I’m tired of everything you see about dogs online being “PUPPIES ARE SO CYOOOOOTE!!” These posts will be a warts’n’all account of getting a dog. I’ve always been of the opinion that people who want puppies are not ready to have one, because they’ve conditioned themselves to think of dogs in terms of a cute, fluffy creature from pictures and videos that never portray the reality of housetraining such a creature. Of course you also want the puppy, but your goal should be to get a DOG, which is the state it will end up in.
I have incredible love for all flora and fauna. I would never do anything to hurt (most) animals, be it human or dog. Some bugs get the short end of the stick with me. I apologise for that to the universe. What I mean to say is that while I’m open about the negatives in this diary, it’s not because I don’t care. It’s because I care SO MUCH that it matters to me beyond anything that people don’t go into owning pets blindly.
After years of pining and thinking and discussing and pining some more, me and Marit finally decided to get a dog. We are at a place financially and personally where we feel we are ready to give it all it deserves and needs. Many breeds were discussed, but we finally settled on the Bernese Mountain Dog, a pretty durn big breed, but one that’s amiable, eager to please and fairly calm. On average, at any rate. Also, it’s a gorgeous breed that Marit has been in love with for years. In my family, I’ve had two golden retrievers growing up, so this isn’t new to me, but this is the first time we housetrain a pet on our own. Exciting times!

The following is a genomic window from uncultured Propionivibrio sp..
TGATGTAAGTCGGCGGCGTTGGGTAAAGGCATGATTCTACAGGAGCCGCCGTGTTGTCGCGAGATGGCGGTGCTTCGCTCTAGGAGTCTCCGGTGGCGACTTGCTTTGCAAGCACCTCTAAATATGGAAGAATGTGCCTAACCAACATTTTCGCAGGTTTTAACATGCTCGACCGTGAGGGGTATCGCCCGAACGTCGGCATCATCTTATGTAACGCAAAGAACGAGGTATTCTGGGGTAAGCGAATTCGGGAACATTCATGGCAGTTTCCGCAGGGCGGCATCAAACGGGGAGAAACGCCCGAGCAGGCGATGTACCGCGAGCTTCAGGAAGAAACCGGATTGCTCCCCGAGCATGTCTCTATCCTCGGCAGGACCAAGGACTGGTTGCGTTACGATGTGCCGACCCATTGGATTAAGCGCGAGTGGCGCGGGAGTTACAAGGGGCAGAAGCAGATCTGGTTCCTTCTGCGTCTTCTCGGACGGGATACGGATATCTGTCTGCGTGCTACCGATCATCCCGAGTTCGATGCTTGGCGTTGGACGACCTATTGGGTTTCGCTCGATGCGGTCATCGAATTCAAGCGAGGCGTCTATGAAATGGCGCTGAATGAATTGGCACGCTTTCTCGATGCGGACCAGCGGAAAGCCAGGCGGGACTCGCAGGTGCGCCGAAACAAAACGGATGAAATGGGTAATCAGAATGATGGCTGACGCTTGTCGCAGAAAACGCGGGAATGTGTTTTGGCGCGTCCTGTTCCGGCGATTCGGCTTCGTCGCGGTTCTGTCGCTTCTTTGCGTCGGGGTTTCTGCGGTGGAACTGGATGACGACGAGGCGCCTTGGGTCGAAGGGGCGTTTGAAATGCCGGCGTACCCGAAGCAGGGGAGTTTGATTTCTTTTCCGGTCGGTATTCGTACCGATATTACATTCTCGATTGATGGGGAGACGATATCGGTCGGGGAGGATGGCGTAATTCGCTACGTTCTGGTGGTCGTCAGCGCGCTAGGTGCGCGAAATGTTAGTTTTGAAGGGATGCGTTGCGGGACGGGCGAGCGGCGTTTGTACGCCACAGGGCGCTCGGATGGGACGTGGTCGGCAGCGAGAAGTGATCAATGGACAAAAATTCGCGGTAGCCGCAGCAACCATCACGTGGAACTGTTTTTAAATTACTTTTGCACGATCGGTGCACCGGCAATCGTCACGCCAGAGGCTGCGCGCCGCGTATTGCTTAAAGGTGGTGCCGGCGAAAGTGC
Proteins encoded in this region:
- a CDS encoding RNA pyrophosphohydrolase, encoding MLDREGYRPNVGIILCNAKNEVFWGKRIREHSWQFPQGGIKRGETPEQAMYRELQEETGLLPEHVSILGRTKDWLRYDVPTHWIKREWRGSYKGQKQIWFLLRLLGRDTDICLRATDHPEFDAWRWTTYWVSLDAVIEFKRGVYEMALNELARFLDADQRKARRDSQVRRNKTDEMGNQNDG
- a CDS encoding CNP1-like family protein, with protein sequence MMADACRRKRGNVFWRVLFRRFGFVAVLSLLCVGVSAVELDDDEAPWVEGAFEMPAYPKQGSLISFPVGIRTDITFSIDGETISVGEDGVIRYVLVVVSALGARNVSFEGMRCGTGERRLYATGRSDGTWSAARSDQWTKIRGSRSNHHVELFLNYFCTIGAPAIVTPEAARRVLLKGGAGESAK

To prepare, we have a breed-specific book, two books on puppies and we’ve read several articles on the subject online. We’re going into this heavily armed with various theories and ideas on how puppies should/ could be raised.
Since Marit is working offshore right now, me and my good friend Liz picked Balrog – because that is his name now – up from the breeder in Montrose (always adopt from assured breeders or rescues. DO NOT ADOPT THROUGH GUMTREE OR NEWSPAPER ADS! Those breeders are almost exclusively speculative people who don’t really care about the dogs at all.).
On the way back, the only position in which he got comfy was in the window, stuffing his snout into the back, upper corner of the window with a slight crack open. This information has no bearing on anything. He’s just adorable.
Well, I say “just” adorable. That’s not quite true. More on that in a bit.
At home, he has a cage, or “crate” as people who feel “cage” denotes captivity. We’ve cordoned off most of it so it’s an appropriate size for a puppy. Part of the challenge ahead is to make him comfortable in the cage and to accept it as a bed for himself. I’m keeping nice things in it for him, and occasionally invite him in by offering food or treats or particular chew toys in there. Hopefully, this’ll work out. In the first night, he would go into it to sleep every now and then.